Imprimis, the soul and spirit both of Law and Poetry are one and the same. Fiction is the heart and life of both the sciences. Can any renowned epic furnish more strict and correct examples of perfect fiction than are to be found in the common action of ejectment, which a late learned and eloquent Chief Justice hath truly called the “creature of Westminster Hall," for, of a surety, no other place can claim so ingenious an invention. In that form of proceeding all the dramatis personæ are purely imaginary, and the facts whereon the judge and jury are to form their grave opinion, are wholly fabricated and untrue, This then, reader, is the fable-John Doe (who sometimes enjoyeth the appellatives of Goodtitle, Holdfast, Goodclaim, or Fairman,) com, plaineth of Richard Roe, (otherwise known by the name of Badtitle, Thrustout, or Quarrelsome,) for having expelled him from an imaginary farm, which is feigned to have been let by some person to the said John for a certain number of years. How truly imaginative is all this ! And mark how beautifully the fiction is connected with the reality! Richard Roe inditeth an epistle to the unfortunate individual of flesh and blood, whose property is involved in this fabulous proceeding, acquainting him with the singular fact of his ancient friend Doe having commenced an action against him, and desiring the aforesaid unfortunate individual to enter into their airy quarrel, or that otherwise by legal magic he will be deprived of his substantial property. This brotherly communication Richard signeth “ your loving friend ;” and luckless indeed is the man of flesh and blood if he despiseth the admonition of his shadowy adviser. Poetry is defined by the stagyrite to be the imitation of an action ; but what poetry can be found so purely fictitious as the action of ejectment; what heroes can vie with Doe and Roe? before whom Achilles and Hector, Æneas and Turnus, are enforced to bend their diminished heads. I would, but that my limits are scant, remark a little on the peculiar characters of these our two most celebrated legal heroes, and I would fain draw a short parallel between them and the boasts of antiquity. Indeed there is in the character of Roe so exceeding a boldness, and so marvellous a pertinacity of purpose, that I doubt much whether in the ancient and modern world conjoint, so extraordinary a character could be produced. The unextinguishable zeal and courage with which after a thousand successive defeats he again attacketh the victorious Doe, are examples of heroism which the records of our courts of justice alone possess. And note, also, the commendable conduct of Doe, who, though thus repeatedly aggrieved, still appealeth to the laws of his country for protection, and is content to repeat for the thousandth time his well-remembered complaints into the listening ear of justice. It is worthy of observation too, that these fierce contentions seem not to disturb the private friendship which hath always existed between Doe and Roe, whose names are ever found conjoined when the necessities of a friend call on them to appear as his pledges to prosecute. This is truly great, and far above the hostile virtues of the heroes of antiquity.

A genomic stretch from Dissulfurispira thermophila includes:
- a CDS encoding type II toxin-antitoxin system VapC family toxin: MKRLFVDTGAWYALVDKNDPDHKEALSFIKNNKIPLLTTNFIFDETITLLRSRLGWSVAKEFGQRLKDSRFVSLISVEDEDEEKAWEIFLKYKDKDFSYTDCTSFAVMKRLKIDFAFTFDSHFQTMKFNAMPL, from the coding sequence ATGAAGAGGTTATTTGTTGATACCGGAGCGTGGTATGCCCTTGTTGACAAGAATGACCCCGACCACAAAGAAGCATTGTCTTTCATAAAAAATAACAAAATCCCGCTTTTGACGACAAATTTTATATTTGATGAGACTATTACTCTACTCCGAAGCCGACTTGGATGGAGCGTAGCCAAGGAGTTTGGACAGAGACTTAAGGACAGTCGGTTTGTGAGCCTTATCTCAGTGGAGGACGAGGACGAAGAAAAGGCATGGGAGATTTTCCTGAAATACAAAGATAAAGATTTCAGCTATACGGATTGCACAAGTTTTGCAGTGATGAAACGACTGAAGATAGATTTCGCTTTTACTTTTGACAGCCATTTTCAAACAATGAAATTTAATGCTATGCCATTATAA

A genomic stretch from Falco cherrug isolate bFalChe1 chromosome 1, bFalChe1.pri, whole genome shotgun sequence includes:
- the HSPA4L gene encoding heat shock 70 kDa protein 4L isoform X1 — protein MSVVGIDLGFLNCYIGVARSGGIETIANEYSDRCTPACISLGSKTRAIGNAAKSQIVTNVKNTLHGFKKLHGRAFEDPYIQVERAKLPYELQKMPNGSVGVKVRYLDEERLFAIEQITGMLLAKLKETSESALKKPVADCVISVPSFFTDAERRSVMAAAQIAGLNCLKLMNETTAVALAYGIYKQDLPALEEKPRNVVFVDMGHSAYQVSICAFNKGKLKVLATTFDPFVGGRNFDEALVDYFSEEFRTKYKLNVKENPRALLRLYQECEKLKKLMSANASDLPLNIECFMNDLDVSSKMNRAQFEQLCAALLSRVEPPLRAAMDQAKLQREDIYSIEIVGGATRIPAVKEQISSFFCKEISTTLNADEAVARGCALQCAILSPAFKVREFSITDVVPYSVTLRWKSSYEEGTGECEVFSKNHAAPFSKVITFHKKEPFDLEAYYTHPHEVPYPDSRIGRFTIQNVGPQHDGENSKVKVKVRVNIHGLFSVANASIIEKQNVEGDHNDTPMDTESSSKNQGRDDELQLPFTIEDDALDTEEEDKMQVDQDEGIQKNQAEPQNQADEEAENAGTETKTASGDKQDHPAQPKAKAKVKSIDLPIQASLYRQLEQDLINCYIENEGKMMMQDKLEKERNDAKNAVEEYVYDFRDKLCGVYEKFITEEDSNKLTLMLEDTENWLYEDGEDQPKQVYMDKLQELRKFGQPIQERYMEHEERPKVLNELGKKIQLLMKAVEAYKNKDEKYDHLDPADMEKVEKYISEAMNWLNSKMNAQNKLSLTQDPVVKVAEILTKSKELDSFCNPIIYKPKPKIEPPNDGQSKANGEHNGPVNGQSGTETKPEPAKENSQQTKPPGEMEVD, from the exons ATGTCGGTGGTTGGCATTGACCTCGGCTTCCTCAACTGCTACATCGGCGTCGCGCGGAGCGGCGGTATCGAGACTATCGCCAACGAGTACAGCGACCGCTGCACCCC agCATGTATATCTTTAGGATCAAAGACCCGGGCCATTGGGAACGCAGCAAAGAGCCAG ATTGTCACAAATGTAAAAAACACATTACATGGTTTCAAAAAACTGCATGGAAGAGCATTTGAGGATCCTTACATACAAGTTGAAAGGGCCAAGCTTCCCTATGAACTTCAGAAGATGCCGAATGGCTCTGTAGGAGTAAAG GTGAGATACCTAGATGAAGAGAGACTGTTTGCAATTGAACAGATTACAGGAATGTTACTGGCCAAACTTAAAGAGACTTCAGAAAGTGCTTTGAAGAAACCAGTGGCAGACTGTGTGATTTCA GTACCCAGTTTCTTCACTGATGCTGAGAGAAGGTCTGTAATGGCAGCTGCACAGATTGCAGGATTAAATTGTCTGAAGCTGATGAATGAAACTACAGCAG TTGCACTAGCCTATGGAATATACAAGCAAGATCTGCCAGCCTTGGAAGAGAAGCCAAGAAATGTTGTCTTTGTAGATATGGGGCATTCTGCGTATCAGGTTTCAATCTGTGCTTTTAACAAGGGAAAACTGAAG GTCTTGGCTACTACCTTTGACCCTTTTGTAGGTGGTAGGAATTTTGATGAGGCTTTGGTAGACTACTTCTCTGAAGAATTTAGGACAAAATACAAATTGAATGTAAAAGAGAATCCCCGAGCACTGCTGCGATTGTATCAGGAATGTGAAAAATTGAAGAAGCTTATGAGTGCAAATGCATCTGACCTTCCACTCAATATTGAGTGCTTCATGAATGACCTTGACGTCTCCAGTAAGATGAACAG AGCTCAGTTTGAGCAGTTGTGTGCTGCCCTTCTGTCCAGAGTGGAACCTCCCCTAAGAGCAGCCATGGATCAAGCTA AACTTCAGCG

How exceeding poetical too are the strong, powerful, and vivid pictures which the language of our law occasionally displayeth! What votary of the Muses hath ever drawn any thing like the following horrid portraiture? It is compact of terrors ; and what a marvellous addition to the shocking detail is the minute accuracy with which every particular is described ! “ It was presented, that the said William Toomes on the said 4th day of June, in the said year of our Lord 1655, being by himself in his bedchamber in the house of Paul Pinder, Gent. situate and being in the said parish of St. Buttolph, Bishopgate, in the ward aforesaid, and not having God before his eyes, but being moved and seduced by the instigation of the Devil, then and there, to wit, on the said 4th day of June, in the said year of our Lord 1655, took into his hand a certain piece of bed-cord of the value of one penny, and did then and there tie and fasten one end of the said piece of bed-cord to a pillar of the window of the said bed-chamber, and the other end of the said piece of bed-cord around the neck of him the said William Toomes, then and there standing and being upon the edge of the said window : and that he the said William Toomes (one end of the said piece of bed-cord being put, placed, and fastened upon the pillar of the said window, and the other end of the said piece of bed-cord around the neck of him the said William Toomes, in manner and form aforesaid) feloniously, wilfully, and as a felon of bimself, did then and there slide and throw the body of him the said William Toomes from off the said ledge of the said window: and by such tying, placing, and fastening of both ends of the said piece of bed-cord as aforesaid, and by such sliding and throwing of the body of bim the said William Toomes from off the said ledge of the said window, he the said William Toomes then and there, with the said piece of bedcord, wilfully, feloniously, and as a felon of himself, did hang, choak, and strangle himself, of which said hanging, choaking, and strangling, in manner and form aforesaid, he the said William Toomes, then and there, to wit, on the said 4th day of June, in the said year of our Lord 1655, at London aforesaid, in the parish and ward aforesaid, instantly died.” Saunders's Reports, I. 355.—The pleadings in an action of trespass, too, furnish occasionally a fine specimen of poetical amplification of expression. If the defendant hath touched the plaintiff on the shoulder with a switch, he will, perchance, be represented as having with sticks, staves, swords, and bludgeons, struck him a great many and violent blows, in and upon his face, breast, shoulders, back, and stomach. If this be not poetical, I marvel what it is.